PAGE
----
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#87122 01/22/04 05:06 PM
Joined: Mar 2003
Posts: 97
D
Member
We need to replace an existing electric hot water heater with one the same size.

36 KW, 3 phase 208 volts.
Label states it draws 82 amps.
The breaker in the panel is 125 amps.
Fed with 1/0 copper.
This is what the instructions state.

There is an existing 200 amp disco in the same room as the heater.

Question is can I use a 100 amp disco or would that be a violation?

The problem is that the new water heater is the same KW as the old one but has more capicity and is physically bigger. It intrudes on the working space for the disco and a smaller disco might do the trick. The old water heater also intruded on the working space for the disco but not as much.

I was also thinking of tossing the disco, the panel breaker is actually 5 feet away in the room next door. Would that be "within sight"? It is a different room with its own door but is right next to the hot water heater room. Both are rather small closet sized about 5 X 5 feet.

2017 / 2014 NEC & Related Books and Study Guides
#87123 01/22/04 05:37 PM
Joined: Jan 2003
Posts: 4,391
I
Moderator
Next room does not sound like it is within site.

However you can get rid of the disconnect all together if the breaker is capable of being locked off.

Quote
422.31(B) Appliances Rated Over 300 Volt-Amperes or 1/8 Horsepower.
For permanently connected appliances rated over 300 volt-amperes or 1/8 hp, the branch-circuit switch or circuit breaker shall be permitted to serve as the disconnecting means where the switch or circuit breaker is within sight from the appliance or is capable of being locked in the open position.

Your 2 amps over being able to use a 100 amp disconnect, unless this heater is larger than 120 gals.

Quote
422.13 Storage-Type Water Heaters.
A branch circuit supplying a fixed storage-type water heater that has a capacity of 450 L (120 gal) or less shall have a rating not less than 125 percent of the nameplate rating of the water heater.

See if you can get a lockout device for the breaker. [Linked Image]

[This message has been edited by iwire (edited 01-22-2004).]


Bob Badger
Construction & Maintenance Electrician
Massachusetts
#87124 01/22/04 08:17 PM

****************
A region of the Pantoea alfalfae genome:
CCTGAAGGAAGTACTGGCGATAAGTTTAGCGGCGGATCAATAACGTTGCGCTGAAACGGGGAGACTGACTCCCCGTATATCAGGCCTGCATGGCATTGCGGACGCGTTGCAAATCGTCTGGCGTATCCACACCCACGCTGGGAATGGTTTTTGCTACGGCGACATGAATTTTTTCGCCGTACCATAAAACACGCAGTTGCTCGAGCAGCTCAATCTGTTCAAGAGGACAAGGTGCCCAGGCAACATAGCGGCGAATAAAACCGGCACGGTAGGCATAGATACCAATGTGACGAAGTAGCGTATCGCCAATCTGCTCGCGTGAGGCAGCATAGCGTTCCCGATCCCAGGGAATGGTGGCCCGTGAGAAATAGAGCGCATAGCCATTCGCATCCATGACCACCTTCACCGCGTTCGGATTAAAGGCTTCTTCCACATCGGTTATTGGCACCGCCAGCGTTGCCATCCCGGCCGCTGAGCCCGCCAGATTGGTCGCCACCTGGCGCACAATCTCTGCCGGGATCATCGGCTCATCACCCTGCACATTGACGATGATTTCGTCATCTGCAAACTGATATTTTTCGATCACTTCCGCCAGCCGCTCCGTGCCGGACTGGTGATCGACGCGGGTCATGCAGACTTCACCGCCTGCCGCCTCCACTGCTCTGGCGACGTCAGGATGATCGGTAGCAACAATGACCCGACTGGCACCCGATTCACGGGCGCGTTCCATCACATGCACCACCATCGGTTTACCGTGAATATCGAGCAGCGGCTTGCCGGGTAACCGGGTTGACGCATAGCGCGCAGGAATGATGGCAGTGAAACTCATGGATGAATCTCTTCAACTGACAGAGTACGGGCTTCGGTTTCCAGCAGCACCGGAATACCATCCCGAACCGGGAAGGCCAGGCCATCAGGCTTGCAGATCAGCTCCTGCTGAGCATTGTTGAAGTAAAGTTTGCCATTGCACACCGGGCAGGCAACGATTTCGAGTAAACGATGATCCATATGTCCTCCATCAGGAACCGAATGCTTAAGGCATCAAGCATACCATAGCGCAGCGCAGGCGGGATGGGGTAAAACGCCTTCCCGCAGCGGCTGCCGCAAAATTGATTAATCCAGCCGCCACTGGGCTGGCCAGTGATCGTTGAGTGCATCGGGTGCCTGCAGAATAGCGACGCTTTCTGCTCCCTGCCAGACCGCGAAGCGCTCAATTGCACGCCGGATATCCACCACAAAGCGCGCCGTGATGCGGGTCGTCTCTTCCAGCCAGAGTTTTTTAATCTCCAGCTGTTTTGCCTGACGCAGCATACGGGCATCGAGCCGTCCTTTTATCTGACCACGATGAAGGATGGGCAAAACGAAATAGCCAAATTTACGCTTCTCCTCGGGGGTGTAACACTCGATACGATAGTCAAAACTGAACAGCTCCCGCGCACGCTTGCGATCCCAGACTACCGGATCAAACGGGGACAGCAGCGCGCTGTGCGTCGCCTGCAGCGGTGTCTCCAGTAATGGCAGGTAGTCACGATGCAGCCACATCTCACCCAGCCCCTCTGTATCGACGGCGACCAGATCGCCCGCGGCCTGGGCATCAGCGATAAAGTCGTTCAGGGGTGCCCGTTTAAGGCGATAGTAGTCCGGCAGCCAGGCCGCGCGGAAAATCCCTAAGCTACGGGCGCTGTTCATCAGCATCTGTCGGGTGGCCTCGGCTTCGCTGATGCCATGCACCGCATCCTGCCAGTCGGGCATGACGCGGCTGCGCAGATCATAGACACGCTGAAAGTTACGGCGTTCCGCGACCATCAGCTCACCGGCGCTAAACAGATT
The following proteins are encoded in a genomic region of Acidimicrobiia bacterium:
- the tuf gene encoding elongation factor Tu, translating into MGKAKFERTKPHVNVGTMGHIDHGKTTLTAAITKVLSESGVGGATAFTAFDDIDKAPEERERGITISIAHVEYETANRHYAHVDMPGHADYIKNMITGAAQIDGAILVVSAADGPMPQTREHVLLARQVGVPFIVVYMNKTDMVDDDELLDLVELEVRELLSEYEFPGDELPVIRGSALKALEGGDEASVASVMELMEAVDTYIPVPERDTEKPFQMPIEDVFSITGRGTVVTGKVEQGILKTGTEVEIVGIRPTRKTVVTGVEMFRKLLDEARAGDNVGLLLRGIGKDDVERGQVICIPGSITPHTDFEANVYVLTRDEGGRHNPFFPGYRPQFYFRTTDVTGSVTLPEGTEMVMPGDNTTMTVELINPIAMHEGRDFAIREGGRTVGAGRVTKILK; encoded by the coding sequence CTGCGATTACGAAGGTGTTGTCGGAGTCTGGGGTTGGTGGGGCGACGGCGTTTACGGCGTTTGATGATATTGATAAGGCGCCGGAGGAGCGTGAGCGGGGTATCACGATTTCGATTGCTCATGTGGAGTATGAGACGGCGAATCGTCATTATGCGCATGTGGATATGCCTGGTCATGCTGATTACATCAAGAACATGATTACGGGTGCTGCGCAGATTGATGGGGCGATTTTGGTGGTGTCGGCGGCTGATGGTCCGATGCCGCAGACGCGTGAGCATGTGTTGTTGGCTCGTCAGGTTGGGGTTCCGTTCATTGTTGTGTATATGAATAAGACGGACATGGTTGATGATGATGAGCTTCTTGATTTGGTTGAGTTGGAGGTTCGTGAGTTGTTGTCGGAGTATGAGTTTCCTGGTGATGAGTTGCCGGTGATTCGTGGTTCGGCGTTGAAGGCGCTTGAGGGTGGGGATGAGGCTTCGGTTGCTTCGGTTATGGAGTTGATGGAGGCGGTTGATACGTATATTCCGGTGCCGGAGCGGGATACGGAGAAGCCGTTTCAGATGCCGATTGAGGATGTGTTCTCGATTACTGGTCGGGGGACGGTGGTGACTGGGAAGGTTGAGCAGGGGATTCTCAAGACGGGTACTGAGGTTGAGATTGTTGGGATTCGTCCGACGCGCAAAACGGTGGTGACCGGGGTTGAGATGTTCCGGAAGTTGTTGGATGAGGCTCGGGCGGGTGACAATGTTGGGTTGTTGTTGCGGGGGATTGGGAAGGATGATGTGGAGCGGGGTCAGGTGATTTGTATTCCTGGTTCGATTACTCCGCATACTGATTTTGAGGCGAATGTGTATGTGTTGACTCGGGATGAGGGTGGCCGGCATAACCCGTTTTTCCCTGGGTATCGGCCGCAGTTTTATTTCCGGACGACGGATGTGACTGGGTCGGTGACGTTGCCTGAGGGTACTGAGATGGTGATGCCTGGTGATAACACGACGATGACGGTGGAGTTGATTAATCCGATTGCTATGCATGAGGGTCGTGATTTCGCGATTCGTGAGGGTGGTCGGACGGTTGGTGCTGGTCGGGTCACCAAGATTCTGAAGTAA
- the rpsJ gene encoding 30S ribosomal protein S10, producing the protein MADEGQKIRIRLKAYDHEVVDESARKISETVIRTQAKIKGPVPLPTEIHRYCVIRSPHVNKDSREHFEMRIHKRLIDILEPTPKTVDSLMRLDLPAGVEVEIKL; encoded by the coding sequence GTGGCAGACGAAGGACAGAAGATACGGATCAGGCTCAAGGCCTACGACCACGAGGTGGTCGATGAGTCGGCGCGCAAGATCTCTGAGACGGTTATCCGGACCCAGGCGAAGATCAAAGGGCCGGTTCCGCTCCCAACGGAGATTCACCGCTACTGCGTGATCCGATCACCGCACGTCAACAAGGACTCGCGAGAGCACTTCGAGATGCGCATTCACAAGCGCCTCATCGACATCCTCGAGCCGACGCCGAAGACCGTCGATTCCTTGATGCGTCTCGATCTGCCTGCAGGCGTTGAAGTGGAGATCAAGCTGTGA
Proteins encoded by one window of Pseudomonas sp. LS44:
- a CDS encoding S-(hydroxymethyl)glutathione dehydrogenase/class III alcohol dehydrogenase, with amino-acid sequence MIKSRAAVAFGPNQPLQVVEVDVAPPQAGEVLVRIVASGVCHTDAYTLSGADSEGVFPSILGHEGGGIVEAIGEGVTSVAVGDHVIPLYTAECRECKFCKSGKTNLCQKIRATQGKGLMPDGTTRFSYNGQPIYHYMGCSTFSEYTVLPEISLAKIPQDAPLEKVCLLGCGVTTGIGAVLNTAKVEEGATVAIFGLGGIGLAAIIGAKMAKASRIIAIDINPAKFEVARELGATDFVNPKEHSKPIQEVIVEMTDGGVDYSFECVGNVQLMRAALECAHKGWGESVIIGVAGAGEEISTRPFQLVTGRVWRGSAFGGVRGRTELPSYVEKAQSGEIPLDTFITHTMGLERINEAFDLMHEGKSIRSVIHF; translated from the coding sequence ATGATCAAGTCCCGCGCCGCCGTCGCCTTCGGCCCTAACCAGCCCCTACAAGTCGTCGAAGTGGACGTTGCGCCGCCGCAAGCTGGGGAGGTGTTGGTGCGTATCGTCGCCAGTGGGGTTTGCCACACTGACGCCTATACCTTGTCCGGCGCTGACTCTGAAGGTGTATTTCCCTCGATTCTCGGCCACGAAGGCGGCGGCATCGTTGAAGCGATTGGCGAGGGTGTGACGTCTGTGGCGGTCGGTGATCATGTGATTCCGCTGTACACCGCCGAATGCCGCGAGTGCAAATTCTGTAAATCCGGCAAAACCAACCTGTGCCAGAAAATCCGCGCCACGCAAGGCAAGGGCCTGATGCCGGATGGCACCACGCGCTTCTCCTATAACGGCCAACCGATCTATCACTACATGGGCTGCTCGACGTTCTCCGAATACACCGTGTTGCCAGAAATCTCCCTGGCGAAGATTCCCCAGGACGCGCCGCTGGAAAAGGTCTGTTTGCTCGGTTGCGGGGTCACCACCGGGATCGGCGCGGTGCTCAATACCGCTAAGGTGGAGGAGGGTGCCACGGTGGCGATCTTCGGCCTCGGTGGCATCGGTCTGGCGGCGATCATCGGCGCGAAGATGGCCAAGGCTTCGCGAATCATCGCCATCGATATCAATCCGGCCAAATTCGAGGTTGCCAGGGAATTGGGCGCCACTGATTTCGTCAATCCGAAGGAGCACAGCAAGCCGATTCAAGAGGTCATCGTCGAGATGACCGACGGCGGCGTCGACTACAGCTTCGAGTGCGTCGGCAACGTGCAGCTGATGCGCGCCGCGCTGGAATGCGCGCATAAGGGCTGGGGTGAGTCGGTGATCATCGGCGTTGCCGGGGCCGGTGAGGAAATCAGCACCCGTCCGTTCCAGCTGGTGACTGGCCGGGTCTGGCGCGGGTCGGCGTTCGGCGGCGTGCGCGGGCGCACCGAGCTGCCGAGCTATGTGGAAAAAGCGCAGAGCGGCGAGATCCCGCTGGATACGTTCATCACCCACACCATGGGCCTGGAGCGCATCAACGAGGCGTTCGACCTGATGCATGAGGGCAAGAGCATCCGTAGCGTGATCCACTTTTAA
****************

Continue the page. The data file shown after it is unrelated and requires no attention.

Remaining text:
Joined: Apr 2002
Posts: 2,527
B
Moderator
If the subject switch is non-fused, then maybe an 82-amp load on a 100-amp switch is acceptable in its listing.
  • SWITCHES, ENCLOSED (WIAX)      [UL 2003 WHITE]
    Switches without fuse holders (unfused) have been tested to determine their acceptability for continuous operation at their marked rated load.
    Fused enclosed switches are marked, ‘‘Continuous load current not to
    exceed 80 percent of the rating of fuses employed in other than motor circuits.’’





[This message has been edited by Bjarney (edited 01-22-2004).]

#87125 01/22/04 10:54 PM
Joined: Mar 2003
Posts: 97
D
Member
I figured someone would bring up the lockout thing. What I do not understand is do I need a Permanent lockout device installed on the breaker? Such as a frame mounted lockable arm?

I have a lockout kit that has plenty of those plastic lockouts that will fit this breaker.
But I am not sure if this is what the code means.

Get this, the engineer wants the disco moved outside so we get the required clearence. I guess it would work because all discos I have seen that size have pre punched padlockable holes. Of course we would need to buy a new 3R disco.

The engineer sure wants to spend a lot of time and money on a rather simple problem. Plus its his own damn fault, he is the one who speced the water heater as larger than the existing.

#87126 01/23/04 06:40 AM
Joined: Jan 2003
Posts: 4,391
I
Moderator
Bjarney That is interesting info.

Not that I really think that 2 amps over is the end of the world but how does that UL listing fit in with the requirement in 422.13?

422.13 is asking for 125% and I see no wording to indicate that can be waved if the equipment is 100% rated.

Bob


Bob Badger
Construction & Maintenance Electrician
Massachusetts
#87127 01/23/04 04:59 PM
Joined: Apr 2002
Posts: 2,527
B
Moderator
iwire, my guess is that the nonfused disconnect switch is not an overcurrent device and not considered part of the branch circuit, similar to the lesser ratings for nonfused switches permitted for motors, usually for the similar purpose of local isolation.




[This message has been edited by Bjarney (edited 01-23-2004).]

#87128 01/24/04 10:55 AM
Joined: Jun 2003
Posts: 681
P
Member
Drillman
The lockout has to be permanent, a lot of the manufacurers have a part that can be installed to the panel cover, depending on the model number.

Pierre


Pierre Belarge

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